5 Things You Don’t Know about Your Own Credit Card

Attention credit card holders. You rely on your plastic each and every day, whether you’re buying groceries or gas, shopping on Amazon, or cashing in on some travel rewards points. But no matter how you use your cards and how credit-savvy you might be, I bet there are a few finer points of your credit card that you don’t fully understand. Don’t believe me? Well keep reading and see if any of these “5 Things You Don’t Know about Your Credit Card” catch you by surprise.

#1 You Pay off Your Balance in Full, but Your Credit Score is Still Getting Dinged

If you are credit-savvy and good with personal finance, you know that credit card interest is one thing you want to avoid. At the end of the day, it’s interest that can lead to overwhelming debt, and it makes your purchases more expensive. So, conventional wisdom to avoid credit card interest goes something like this:

Pay off the balance at the end of the month, before any interest accrues.

That is certainly good advice but, believe it or not, it’s not thorough enough. Sure, this advice will keep you from accruing interest, but it won’t be optimal for your credit score. The reason for this is that in most cases the creditor reports your outstanding balance to the credit bureaus before they give you a final reminder to pay. In other words, if you pay at the end of the month, your balance has likely already been reported.

This will hurt your credit utilization, which is a component of the “Amounts Owed” portion of a FICO score, making up about 30% of the score formula.

To straighten this out and minimize your credit impact, you will want to call your creditor directly and ask them which day of the month they report your balance to the bureaus. Alternatively, look for the “statement closing date” on your statement (this is when your balance will be reported).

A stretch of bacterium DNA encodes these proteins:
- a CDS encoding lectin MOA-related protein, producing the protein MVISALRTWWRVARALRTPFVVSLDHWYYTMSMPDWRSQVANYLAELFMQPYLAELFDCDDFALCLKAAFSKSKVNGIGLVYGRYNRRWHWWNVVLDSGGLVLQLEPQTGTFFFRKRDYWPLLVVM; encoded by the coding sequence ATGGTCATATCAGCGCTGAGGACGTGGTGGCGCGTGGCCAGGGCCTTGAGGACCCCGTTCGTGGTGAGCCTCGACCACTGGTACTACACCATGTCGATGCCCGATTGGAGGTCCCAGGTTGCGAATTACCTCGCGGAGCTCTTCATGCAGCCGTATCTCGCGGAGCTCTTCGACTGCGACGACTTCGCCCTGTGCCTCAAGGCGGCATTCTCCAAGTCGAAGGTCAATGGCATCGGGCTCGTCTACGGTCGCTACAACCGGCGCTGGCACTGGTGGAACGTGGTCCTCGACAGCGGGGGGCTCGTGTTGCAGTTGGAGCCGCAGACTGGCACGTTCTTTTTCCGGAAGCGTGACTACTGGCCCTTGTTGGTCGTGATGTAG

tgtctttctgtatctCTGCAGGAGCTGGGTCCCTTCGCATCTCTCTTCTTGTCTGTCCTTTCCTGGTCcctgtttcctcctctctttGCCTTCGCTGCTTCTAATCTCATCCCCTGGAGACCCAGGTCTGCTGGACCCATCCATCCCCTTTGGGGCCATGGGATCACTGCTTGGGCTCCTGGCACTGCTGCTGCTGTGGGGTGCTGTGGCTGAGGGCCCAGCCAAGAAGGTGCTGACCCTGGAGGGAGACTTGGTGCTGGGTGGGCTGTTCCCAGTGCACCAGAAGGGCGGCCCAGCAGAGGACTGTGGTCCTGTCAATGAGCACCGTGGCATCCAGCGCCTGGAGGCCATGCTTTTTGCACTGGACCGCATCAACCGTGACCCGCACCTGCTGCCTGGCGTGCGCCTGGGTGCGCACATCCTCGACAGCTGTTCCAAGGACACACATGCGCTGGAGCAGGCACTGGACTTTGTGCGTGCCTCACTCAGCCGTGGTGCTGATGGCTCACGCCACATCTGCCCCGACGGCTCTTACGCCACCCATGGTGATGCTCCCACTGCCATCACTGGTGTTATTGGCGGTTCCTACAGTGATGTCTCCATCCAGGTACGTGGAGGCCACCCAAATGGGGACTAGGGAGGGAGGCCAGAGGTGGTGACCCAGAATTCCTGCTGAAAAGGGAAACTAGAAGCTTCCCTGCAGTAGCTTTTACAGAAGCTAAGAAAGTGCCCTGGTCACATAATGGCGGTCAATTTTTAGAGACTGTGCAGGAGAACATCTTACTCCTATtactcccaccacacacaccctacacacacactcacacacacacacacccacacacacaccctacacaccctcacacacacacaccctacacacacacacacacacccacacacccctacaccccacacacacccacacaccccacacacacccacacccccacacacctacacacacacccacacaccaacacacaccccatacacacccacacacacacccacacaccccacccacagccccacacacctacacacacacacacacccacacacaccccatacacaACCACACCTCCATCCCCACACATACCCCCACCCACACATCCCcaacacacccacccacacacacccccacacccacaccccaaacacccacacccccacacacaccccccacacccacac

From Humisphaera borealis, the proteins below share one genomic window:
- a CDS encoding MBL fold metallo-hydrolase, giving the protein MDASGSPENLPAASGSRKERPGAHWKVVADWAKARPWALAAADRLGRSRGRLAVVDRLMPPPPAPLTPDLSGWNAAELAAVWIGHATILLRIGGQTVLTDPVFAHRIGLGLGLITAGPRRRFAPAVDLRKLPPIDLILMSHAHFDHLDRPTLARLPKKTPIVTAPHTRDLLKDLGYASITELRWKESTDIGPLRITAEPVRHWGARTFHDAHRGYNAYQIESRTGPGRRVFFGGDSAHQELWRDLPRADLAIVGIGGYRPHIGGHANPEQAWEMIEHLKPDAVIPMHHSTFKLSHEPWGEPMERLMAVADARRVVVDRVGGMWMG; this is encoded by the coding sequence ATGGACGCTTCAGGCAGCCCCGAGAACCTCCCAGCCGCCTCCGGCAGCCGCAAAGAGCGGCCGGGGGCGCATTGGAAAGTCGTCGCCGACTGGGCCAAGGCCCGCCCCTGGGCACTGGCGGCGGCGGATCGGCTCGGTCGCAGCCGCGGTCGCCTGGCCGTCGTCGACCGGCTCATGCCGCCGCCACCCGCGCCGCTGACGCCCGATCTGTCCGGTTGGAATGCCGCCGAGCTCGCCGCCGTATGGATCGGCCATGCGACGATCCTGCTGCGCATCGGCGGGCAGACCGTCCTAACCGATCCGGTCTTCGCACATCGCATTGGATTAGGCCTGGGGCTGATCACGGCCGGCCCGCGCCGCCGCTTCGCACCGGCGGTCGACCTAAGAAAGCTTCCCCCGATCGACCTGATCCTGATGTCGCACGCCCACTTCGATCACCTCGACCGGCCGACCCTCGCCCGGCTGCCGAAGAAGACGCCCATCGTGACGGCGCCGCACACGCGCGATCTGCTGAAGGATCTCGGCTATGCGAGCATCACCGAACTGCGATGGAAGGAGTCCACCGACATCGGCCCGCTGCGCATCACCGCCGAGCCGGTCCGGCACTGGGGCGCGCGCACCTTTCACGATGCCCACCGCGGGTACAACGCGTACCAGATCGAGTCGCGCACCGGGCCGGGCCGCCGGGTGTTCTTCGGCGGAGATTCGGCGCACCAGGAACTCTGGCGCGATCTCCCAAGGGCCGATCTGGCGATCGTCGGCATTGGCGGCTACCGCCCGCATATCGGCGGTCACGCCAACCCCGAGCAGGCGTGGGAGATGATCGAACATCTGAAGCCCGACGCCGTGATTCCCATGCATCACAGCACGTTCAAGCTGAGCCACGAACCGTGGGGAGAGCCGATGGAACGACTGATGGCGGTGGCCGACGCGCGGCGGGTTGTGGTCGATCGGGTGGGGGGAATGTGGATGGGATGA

Then, set monthly reminders so that you can pay your balance in full before this date. If you put more charges on the account between that date and the close of the month, you will want to make a second payment to ensure that interest does not accrue.

#2 The Annual Fees are Negotiable

Credit card fees, particularly annual fees, are negotiable in many cases. Like with many forms of negotiation, sometimes all you have to do is ask. If you have a rewards card or something like an American Express that requires an annual membership fee, ask about getting that waived.

You may not be able to do this all the time, but every few years it’s worth the attempt. Remind the customer service representative of your cardholder loyalty and how much business you do with them. On the other hand, tell them about the great offers you’ve been receiving in the mail that look like they might be a better fit for you. These bargaining tactics might just get you a lower or waived fee arrangement.